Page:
After 14 unbeaten selections out of 15 last week, I am very tempted to lay the opposition, but I’ll give it one more week with simply backing the selection. Backing the draw proved profitable last week too, but 11 selections is a rather lean sample (to say the least) to start leaping to any conclusions.

I’ve also practically given up with the Blue Square North and South Leagues, mainly because the markets are extremely illiquid. The winners are Telford, Harrogate, Hampton and Richmond, and Hayes and Yeading. (A lot of ‘ands’ there, but still only four teams!) If the prices are a little closer nearer kick-off, then I may have a dabble, but right now there’s too big a gap which almost certainly means ‘no value’.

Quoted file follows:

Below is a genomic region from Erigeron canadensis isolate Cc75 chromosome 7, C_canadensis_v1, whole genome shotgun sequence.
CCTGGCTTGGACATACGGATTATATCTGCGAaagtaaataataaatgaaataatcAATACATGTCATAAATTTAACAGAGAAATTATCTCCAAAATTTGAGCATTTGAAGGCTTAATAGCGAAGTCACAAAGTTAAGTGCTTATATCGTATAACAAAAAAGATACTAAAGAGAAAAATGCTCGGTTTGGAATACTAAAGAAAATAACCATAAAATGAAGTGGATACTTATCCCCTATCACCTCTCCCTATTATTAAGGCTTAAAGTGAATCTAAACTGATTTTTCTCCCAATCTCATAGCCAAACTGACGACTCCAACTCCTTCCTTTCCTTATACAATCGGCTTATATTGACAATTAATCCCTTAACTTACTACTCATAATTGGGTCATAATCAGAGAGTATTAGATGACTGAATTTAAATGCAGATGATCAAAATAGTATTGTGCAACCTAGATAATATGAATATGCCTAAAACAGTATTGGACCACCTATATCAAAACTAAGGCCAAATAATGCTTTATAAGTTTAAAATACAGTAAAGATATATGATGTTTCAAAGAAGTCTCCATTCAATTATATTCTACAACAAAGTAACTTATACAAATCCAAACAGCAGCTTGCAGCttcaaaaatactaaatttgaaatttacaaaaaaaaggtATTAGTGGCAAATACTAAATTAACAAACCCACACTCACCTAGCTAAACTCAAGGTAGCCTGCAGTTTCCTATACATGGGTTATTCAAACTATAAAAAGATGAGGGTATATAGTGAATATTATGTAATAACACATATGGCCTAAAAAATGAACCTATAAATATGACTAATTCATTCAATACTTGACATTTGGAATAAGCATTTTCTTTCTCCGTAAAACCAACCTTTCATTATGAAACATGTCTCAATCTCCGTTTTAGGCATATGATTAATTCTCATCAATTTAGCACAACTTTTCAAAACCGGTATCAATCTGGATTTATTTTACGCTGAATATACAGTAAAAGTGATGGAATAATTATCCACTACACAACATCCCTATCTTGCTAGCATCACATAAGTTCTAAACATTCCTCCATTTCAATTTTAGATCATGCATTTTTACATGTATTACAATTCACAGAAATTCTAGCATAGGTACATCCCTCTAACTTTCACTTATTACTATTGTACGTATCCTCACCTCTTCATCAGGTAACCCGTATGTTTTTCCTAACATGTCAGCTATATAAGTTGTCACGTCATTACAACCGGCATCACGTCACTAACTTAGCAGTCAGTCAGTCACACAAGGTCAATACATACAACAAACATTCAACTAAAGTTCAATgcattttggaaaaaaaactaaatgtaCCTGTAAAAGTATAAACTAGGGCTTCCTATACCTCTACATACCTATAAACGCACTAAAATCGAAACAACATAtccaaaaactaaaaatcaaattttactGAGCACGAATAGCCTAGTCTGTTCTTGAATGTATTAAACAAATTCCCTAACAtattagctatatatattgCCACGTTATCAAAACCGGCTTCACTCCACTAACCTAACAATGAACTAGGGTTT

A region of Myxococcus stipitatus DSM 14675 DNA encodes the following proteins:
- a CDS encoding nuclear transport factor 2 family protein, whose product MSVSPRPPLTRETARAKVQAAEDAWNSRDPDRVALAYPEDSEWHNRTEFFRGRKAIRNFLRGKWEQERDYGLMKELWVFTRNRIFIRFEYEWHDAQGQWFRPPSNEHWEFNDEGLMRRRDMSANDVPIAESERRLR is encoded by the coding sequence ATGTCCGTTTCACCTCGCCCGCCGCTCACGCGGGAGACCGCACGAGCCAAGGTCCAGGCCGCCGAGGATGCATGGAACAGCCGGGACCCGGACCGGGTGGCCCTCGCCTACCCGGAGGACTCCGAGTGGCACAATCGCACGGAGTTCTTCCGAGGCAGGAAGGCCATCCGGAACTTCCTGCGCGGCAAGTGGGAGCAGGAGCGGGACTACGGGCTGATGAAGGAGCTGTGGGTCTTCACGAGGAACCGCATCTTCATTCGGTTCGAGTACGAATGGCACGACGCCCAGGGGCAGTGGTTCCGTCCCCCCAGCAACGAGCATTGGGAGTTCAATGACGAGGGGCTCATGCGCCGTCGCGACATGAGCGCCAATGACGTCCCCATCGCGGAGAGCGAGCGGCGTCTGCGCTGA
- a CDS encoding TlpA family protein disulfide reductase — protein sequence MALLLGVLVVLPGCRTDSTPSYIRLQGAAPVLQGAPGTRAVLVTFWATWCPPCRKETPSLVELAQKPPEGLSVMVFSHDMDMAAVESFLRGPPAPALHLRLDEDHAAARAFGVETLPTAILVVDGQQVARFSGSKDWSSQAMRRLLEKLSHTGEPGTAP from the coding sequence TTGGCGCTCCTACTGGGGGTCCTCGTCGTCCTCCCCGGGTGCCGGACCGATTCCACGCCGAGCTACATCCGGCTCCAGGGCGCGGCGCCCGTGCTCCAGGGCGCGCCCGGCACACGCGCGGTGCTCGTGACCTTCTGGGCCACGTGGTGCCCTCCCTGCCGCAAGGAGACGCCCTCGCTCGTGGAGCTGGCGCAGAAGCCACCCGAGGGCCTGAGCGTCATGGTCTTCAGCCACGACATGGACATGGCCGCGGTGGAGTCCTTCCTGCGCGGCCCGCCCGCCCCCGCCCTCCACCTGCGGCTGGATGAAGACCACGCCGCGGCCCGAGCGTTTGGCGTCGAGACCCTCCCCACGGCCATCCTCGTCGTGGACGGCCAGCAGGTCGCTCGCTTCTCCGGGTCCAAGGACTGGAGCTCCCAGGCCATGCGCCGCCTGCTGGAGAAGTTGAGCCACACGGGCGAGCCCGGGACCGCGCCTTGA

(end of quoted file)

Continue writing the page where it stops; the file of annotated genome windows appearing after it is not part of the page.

Thursday 5 March 2009

Turning The Corner

I have been researching betting on football. I've commented on a couple of blogs recently that it is becoming increasingly annoying that I cannot consistently make money from the game that I should know better than any other.

I have just finished reading a book called “Profitable Football Betting” by Paul Steele. The book was published in August 2003, and while it is packed with data and statistics which are now obsolete, there are nonetheless a few tidbits in there, even if there are no golden nuggets. I also recently read “The Football Betting Science” by Gary Christie which is one of those betting books that you think after reading “I could have written better than that”.

I guess the world of football betting is one that is well traveled. The world’s most popular sport by a mile, and probably the most gambled on team sport as well, it is hardly surprising that it is the most studied.